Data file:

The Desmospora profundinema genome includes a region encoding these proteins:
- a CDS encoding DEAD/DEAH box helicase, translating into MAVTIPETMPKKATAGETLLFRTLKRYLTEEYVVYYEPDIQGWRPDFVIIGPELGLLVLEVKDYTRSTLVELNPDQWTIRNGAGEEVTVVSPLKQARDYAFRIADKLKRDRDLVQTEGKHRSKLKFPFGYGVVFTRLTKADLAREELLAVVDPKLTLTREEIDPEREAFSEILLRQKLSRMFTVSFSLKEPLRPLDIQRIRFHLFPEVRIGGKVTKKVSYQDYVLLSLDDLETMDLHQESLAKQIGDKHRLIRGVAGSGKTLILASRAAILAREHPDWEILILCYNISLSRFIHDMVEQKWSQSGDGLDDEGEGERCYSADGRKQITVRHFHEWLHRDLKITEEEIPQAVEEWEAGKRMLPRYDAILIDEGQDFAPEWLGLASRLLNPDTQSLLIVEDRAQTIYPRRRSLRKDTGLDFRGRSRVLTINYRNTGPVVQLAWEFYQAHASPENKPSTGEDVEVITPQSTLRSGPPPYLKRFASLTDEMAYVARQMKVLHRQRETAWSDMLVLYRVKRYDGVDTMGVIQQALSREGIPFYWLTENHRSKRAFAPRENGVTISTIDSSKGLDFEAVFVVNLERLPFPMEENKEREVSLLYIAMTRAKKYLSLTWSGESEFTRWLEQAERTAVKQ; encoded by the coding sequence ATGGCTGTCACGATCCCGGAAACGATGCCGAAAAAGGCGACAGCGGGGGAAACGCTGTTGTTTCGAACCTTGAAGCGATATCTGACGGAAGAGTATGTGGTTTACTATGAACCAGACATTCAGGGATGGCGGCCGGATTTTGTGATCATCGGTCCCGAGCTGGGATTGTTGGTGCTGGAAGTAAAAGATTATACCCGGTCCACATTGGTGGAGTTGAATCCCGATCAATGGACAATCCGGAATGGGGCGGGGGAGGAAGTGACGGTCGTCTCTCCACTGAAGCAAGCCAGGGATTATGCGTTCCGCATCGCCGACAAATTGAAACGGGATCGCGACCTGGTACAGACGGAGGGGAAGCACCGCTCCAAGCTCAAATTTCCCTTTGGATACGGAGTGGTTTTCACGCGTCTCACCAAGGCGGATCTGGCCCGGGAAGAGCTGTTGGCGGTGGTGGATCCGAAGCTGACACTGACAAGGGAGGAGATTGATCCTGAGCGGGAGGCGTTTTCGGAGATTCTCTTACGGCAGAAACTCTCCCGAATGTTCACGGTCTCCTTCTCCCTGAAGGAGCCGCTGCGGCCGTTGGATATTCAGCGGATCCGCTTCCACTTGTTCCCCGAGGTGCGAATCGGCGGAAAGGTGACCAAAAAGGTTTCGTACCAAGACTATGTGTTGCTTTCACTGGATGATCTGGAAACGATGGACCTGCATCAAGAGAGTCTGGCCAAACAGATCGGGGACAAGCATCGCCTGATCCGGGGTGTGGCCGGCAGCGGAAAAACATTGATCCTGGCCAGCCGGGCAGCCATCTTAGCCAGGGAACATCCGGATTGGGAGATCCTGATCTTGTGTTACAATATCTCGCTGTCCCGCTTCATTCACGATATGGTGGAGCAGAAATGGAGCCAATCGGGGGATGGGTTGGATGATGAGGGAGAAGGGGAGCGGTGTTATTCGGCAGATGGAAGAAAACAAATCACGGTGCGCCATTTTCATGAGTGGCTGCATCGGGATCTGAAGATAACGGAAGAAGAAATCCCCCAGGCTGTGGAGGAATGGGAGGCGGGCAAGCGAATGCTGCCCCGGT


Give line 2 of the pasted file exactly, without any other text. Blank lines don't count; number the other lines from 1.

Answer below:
- a CDS encoding DEAD/DEAH box helicase, translating into MAVTIPETMPKKATAGETLLFRTLKRYLTEEYVVYYEPDIQGWRPDFVIIGPELGLLVLEVKDYTRSTLVELNPDQWTIRNGAGEEVTVVSPLKQARDYAFRIADKLKRDRDLVQTEGKHRSKLKFPFGYGVVFTRLTKADLAREELLAVVDPKLTLTREEIDPEREAFSEILLRQKLSRMFTVSFSLKEPLRPLDIQRIRFHLFPEVRIGGKVTKKVSYQDYVLLSLDDLETMDLHQESLAKQIGDKHRLIRGVAGSGKTLILASRAAILAREHPDWEILILCYNISLSRFIHDMVEQKWSQSGDGLDDEGEGERCYSADGRKQITVRHFHEWLHRDLKITEEEIPQAVEEWEAGKRMLPRYDAILIDEGQDFAPEWLGLASRLLNPDTQSLLIVEDRAQTIYPRRRSLRKDTGLDFRGRSRVLTINYRNTGPVVQLAWEFYQAHASPENKPSTGEDVEVITPQSTLRSGPPPYLKRFASLTDEMAYVARQMKVLHRQRETAWSDMLVLYRVKRYDGVDTMGVIQQALSREGIPFYWLTENHRSKRAFAPRENGVTISTIDSSKGLDFEAVFVVNLERLPFPMEENKEREVSLLYIAMTRAKKYLSLTWSGESEFTRWLEQAERTAVKQ; encoded by the coding sequence ATGGCTGTCACGATCCCGGAAACGATGCCGAAAAAGGCGACAGCGGGGGAAACGCTGTTGTTTCGAACCTTGAAGCGATATCTGACGGAAGAGTATGTGGTTTACTATGAACCAGACATTCAGGGATGGCGGCCGGATTTTGTGATCATCGGTCCCGAGCTGGGATTGTTGGTGCTGGAAGTAAAAGATTATACCCGGTCCACATTGGTGGAGTTGAATCCCGATCAATGGACAATCCGGAATGGGGCGGGGGAGGAAGTGACGGTCGTCTCTCCACTGAAGCAAGCCAGGGATTATGCGTTCCGCATCGCCGACAAATTGAAACGGGATCGCGACCTGGTACAGACGGAGGGGAAGCACCGCTCCAAGCTCAAATTTCCCTTTGGATACGGAGTGGTTTTCACGCGTCTCACCAAGGCGGATCTGGCCCGGGAAGAGCTGTTGGCGGTGGTGGATCCGAAGCTGACACTGACAAGGGAGGAGATTGATCCTGAGCGGGAGGCGTTTTCGGAGATTCTCTTACGGCAGAAACTCTCCCGAATGTTCACGGTCTCCTTCTCCCTGAAGGAGCCGCTGCGGCCGTTGGATATTCAGCGGATCCGCTTCCACTTGTTCCCCGAGGTGCGAATCGGCGGAAAGGTGACCAAAAAGGTTTCGTACCAAGACTATGTGTTGCTTTCACTGGATGATCTGGAAACGATGGACCTGCATCAAGAGAGTCTGGCCAAACAGATCGGGGACAAGCATCGCCTGATCCGGGGTGTGGCCGGCAGCGGAAAAACATTGATCCTGGCCAGCCGGGCAGCCATCTTAGCCAGGGAACATCCGGATTGGGAGATCCTGATCTTGTGTTACAATATCTCGCTGTCCCGCTTCATTCACGATATGGTGGAGCAGAAATGGAGCCAATCGGGGGATGGGTTGGATGATGAGGGAGAAGGGGAGCGGTGTTATTCGGCAGATGGAAGAAAACAAATCACGGTGCGCCATTTTCATGAGTGGCTGCATCGGGATCTGAAGATAACGGAAGAAGAAATCCCCCAGGCTGTGGAGGAATGGGAGGCGGGCAAGCGAATGCTGCCCCGGT